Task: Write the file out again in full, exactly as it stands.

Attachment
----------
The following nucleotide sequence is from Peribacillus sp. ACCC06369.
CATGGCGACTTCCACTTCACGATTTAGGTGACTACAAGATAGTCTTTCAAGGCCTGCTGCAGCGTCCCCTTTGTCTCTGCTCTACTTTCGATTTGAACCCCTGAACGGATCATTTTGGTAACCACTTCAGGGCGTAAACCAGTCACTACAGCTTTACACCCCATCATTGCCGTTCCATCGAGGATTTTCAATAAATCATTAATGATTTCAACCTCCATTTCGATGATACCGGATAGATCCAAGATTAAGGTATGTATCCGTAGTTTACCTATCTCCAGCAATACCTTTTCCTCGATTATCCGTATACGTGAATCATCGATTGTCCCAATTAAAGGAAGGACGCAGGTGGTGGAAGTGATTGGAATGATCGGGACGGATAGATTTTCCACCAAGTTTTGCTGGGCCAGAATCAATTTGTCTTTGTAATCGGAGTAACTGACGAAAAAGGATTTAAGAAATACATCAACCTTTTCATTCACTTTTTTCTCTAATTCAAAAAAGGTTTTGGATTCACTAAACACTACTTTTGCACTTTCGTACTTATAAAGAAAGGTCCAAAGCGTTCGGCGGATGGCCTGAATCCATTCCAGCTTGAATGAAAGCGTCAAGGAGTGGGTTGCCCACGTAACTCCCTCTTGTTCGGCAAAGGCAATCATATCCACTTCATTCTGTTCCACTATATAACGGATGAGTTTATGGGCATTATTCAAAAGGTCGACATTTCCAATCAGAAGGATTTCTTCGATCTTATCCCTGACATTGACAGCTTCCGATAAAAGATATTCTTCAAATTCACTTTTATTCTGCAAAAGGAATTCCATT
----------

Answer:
The following nucleotide sequence is from Peribacillus sp. ACCC06369.
CATGGCGACTTCCACTTCACGATTTAGGTGACTACAAGATAGTCTTTCAAGGCCTGCTGCAGCGTCCCCTTTGTCTCTGCTCTACTTTCGATTTGAACCCCTGAACGGATCATTTTGGTAACCACTTCAGGGCGTAAACCAGTCACTACAGCTTTACACCCCATCATTGCCGTTCCATCGAGGATTTTCAATAAATCATTAATGATTTCAACCTCCATTTCGATGATACCGGATAGATCCAAGATTAAGGTATGTATCCGTAGTTTACCTATCTCCAGCAATACCTTTTCCTCGATTATCCGTATACGTGAATCATCGATTGTCCCAATTAAAGGAAGGACGCAGGTGGTGGAAGTGATTGGAATGATCGGGACGGATAGATTTTCCACCAAGTTTTGCTGGGCCAGAATCAATTTGTCTTTGTAATCGGAGTAACTGACGAAAAAGGATTTAAGAAATACATCAACCTTTTCATTCACTTTTTTCTCTAATTCAAAAAAGGTTTTGGATTCACTAAACACTACTTTTGCACTTTCGTACTTATAAAGAAAGGTCCAAAGCGTTCGGCGGATGGCCTGAATCCATTCCAGCTTGAATGAAAGCGTCAAGGAGTGGGTTGCCCACGTAACTCCCTCTTGTTCGGCAAAGGCAATCATATCCACTTCATTCTGTTCCACTATATAACGGATGAGTTTATGGGCATTATTCAAAAGGTCGACATTTCCAATCAGAAGGATTTCTTCGATCTTATCCCTGACATTGACAGCTTCCGATAAAAGATATTCTTCAAATTCACTTTTATTCTGCAAAAGGAATTCCATT